It is time for private companies to prepare for the new converged revenue recognition standard, which will go into effect in January 2019. With less than a year before these changes become permanent, private companies should take immediate action, if they haven’t done so already.

To enhance the urgency for private companies, their transition to the new guidance could take longer than it did for their public company counterparts, an issue further complicated for private companies with smaller teams. That’s all the more reason to get started on implementing the changes now.
As private companies begin to engage in the implementation process, they should keep the following three considerations in mind:

1. Time and effort: These new standards contain the most extensive accounting changes seen in years. Implementation will require time and effort from many functional areas of a company and often begins with a big-picture view of the new accounting standard. From there, companies will need to perform a deep dive into the various types of contracts they have with customers to identify how the accounting will change, if at all. Elements such as industry and the amount of diversity that exists across a company’s population of contracts can impact the amount of time required.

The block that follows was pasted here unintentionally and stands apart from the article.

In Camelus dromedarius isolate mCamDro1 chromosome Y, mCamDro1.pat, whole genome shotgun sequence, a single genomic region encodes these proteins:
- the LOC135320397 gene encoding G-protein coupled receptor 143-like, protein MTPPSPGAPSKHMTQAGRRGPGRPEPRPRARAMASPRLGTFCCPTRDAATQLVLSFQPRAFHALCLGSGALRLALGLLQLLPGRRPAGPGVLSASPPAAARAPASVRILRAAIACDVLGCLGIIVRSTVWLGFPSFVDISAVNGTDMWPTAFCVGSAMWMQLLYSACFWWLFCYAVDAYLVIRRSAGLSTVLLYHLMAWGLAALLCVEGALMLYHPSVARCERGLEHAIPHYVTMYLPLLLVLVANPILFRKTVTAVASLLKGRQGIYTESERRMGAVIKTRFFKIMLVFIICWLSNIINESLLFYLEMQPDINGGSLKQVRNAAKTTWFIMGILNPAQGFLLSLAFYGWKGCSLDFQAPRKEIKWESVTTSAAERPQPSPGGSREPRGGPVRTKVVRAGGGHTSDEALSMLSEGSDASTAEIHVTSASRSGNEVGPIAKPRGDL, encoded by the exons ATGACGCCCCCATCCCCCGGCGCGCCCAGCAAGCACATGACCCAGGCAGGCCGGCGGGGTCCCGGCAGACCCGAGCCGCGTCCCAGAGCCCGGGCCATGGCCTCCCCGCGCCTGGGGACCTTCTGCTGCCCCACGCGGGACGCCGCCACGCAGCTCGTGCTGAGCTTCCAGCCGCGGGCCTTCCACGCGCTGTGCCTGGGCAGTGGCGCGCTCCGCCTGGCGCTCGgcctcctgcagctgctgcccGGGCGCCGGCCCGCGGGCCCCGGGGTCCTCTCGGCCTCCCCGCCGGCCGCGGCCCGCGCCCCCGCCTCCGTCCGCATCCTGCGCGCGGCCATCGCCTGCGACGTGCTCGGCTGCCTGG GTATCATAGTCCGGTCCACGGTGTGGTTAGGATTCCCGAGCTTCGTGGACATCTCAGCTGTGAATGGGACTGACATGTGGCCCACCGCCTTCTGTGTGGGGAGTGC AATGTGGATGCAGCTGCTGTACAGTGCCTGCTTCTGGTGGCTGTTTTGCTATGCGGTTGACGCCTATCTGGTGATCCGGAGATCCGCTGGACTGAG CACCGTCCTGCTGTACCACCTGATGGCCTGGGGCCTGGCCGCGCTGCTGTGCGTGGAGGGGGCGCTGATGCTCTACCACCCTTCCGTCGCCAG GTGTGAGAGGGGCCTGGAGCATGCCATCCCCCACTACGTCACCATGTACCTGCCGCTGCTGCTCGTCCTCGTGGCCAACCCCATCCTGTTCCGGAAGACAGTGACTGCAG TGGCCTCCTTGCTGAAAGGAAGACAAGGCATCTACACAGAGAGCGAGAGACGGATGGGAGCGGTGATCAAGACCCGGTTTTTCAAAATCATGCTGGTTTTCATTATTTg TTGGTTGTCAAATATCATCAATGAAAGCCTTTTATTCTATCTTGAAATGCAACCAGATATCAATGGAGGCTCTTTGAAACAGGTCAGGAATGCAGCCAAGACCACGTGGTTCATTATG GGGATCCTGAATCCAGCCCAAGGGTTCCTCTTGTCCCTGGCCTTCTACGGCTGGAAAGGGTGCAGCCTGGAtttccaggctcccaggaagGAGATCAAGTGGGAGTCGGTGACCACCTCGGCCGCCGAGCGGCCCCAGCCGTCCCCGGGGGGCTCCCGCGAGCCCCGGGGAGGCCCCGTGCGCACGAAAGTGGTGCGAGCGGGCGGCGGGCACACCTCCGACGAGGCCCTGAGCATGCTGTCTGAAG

2. A coordinated affair: Companies should employ an implementation approach that is coordinated with departments outside of financial accounting, including tax, IT, sales, legal and HR. The new standard may present challenges and opportunities for other functions so it’s important to coordinate with them early on. For example, in human resources, many employee commission and bonus compensation structures are based upon a metric of revenue. A change in the timing of revenue recognition will likely impact these and similar arrangements. With regard to sales and marketing, many contracts have expanded to meet specific criteria outlined in a current revenue model. A new model would provide the opportunity to reevaluate the way goods and services are priced and bundled. These are just a few of the areas outside of accounting that could be affected. Each of the parties involved will need to understand the new standard in order to optimize the implementation for the company.

3. Management oversight: The new standard requires more management judgment due to more principles-based concepts, dictating the mindset and approach for those selected to perform the deep dive. “Hands-on” leaders who are up to date about the new standard and the business, and whose thinking is not cemented by experience with the existing revenue guidance, will be valuable. Checklists and industry practices that companies traditionally used no longer apply. Review of contractual agreements need to be performed by managers who are able to apply abstract concepts (the principles in the standard) to concrete facts (terms of the contract). This is not a one-size-fits-all exercise. Skilled, experienced professionals are needed to evaluate each contract individually.

Stay tuned for additional insights from me on how private companies can best prepare for the new revenue recognition standard, or for more information, click here.

Revenue recognition implementation issues
Shawn Panson

Shawn Panson

Shawn Panson is the U.S. Private Company Services leader for Big Four firm PwC.